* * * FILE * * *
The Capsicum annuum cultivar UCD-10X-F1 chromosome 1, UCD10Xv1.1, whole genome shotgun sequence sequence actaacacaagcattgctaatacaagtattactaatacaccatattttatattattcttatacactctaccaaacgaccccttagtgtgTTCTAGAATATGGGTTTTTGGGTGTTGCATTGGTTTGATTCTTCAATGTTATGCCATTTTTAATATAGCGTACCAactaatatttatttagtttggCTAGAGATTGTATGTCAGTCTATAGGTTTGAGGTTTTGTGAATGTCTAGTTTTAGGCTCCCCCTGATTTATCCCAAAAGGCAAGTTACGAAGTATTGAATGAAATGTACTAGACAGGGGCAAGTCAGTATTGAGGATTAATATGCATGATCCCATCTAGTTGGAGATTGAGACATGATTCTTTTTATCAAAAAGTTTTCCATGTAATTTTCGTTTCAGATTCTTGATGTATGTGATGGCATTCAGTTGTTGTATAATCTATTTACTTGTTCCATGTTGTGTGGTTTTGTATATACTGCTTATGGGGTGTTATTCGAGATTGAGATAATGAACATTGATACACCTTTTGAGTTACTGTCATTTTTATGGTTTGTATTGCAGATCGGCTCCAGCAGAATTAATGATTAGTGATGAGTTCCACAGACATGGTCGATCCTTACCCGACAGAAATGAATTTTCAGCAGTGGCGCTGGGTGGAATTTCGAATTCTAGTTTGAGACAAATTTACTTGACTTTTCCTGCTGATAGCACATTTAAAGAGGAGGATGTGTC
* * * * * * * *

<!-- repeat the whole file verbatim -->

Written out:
The Capsicum annuum cultivar UCD-10X-F1 chromosome 1, UCD10Xv1.1, whole genome shotgun sequence sequence actaacacaagcattgctaatacaagtattactaatacaccatattttatattattcttatacactctaccaaacgaccccttagtgtgTTCTAGAATATGGGTTTTTGGGTGTTGCATTGGTTTGATTCTTCAATGTTATGCCATTTTTAATATAGCGTACCAactaatatttatttagtttggCTAGAGATTGTATGTCAGTCTATAGGTTTGAGGTTTTGTGAATGTCTAGTTTTAGGCTCCCCCTGATTTATCCCAAAAGGCAAGTTACGAAGTATTGAATGAAATGTACTAGACAGGGGCAAGTCAGTATTGAGGATTAATATGCATGATCCCATCTAGTTGGAGATTGAGACATGATTCTTTTTATCAAAAAGTTTTCCATGTAATTTTCGTTTCAGATTCTTGATGTATGTGATGGCATTCAGTTGTTGTATAATCTATTTACTTGTTCCATGTTGTGTGGTTTTGTATATACTGCTTATGGGGTGTTATTCGAGATTGAGATAATGAACATTGATACACCTTTTGAGTTACTGTCATTTTTATGGTTTGTATTGCAGATCGGCTCCAGCAGAATTAATGATTAGTGATGAGTTCCACAGACATGGTCGATCCTTACCCGACAGAAATGAATTTTCAGCAGTGGCGCTGGGTGGAATTTCGAATTCTAGTTTGAGACAAATTTACTTGACTTTTCCTGCTGATAGCACATTTAAAGAGGAGGATGTGTC